It has been 49 years since Paul Simon sat in his childhood bedroom in Queens in New York City and wrote his first hit song, "Hey, Schoolgirl". A half-century is a fair chunk of time, and Simon, 64, has packed it with all sorts of creative meandering. There was Simon and Garfunkelmerely the greatest folk duo of all timefollowed by a stab at acting in Annie Hall, a dive into filmmaking with One Trick Pony and a flirtation with Tin Pan Alley in the criminally overlooked The Capeman.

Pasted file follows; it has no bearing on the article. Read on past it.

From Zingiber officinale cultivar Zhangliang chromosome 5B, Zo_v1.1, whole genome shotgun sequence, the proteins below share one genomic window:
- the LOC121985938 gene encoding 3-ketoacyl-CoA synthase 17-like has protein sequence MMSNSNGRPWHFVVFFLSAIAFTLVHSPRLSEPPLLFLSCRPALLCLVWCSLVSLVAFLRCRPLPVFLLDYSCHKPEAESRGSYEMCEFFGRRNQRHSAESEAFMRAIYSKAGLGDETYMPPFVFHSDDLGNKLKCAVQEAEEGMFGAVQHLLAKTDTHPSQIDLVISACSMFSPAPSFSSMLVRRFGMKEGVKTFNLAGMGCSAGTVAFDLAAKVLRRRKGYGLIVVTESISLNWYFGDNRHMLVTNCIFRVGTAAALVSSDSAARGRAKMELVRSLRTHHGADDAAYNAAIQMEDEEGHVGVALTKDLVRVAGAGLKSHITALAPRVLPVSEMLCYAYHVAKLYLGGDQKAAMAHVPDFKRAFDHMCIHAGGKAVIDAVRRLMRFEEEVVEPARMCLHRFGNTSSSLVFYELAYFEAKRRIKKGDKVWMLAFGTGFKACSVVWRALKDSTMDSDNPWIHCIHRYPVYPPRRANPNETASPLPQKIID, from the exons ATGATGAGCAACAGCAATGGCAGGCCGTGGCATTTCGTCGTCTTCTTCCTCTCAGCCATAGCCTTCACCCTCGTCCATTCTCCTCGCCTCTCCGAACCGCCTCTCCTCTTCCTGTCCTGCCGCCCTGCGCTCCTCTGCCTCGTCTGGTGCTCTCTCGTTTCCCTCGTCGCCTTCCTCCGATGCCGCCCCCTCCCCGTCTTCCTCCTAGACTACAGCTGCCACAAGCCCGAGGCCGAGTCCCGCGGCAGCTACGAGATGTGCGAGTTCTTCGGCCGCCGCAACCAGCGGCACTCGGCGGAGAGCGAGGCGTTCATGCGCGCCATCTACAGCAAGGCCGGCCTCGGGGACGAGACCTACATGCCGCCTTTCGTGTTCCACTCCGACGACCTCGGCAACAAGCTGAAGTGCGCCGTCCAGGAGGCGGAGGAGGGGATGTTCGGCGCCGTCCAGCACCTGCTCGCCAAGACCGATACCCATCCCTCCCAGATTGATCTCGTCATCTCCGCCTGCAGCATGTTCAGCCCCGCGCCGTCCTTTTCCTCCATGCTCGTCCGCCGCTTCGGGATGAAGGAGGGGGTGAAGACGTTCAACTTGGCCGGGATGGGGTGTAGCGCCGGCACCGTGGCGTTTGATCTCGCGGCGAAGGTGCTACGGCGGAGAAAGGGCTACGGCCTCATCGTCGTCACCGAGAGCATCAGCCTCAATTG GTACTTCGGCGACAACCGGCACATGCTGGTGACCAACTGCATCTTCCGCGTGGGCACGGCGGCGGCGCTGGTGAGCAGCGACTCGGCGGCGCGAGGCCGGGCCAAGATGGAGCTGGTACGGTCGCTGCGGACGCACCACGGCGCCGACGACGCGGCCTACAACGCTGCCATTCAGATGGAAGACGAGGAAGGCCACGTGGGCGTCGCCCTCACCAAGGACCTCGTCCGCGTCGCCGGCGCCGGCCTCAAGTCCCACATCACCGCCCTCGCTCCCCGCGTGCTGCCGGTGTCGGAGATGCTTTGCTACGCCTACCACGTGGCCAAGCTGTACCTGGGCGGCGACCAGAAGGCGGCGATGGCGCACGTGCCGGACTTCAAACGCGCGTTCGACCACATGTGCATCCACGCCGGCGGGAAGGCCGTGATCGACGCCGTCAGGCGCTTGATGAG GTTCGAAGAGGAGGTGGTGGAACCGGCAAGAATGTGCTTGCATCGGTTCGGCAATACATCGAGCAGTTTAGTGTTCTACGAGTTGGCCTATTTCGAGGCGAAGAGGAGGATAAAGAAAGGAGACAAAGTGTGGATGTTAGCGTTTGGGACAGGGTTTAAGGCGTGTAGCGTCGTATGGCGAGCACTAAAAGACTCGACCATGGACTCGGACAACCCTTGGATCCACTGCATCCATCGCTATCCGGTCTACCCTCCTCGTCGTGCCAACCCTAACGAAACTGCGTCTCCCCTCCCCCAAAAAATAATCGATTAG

Simon has proved he can do a lot of things as well as anyone, but what he does better than everyone is write achingly rational pop songs. It sounds like a contradiction, but then a line like "Losing love/ Is like a window in your heart/ Everybody sees you're blown apart," from Graceland floats by, and of all things, you're singing along and smiling. The secret is that while his words stay in the cynical, witty headspace of the native New Yorker, Simon's music wanders the globe in search of a groove. He has worked with South Africans, Mexicans and every drummer in Brazil and fused their sensibilities with his. On his new album, Surprise, Simon alludes to the mess in New Orleans while transforming the experimental sounds of producer Brian Eno into buoyant melodies, proving again that sharp thoughts, deep feelings and good times really can harmonize.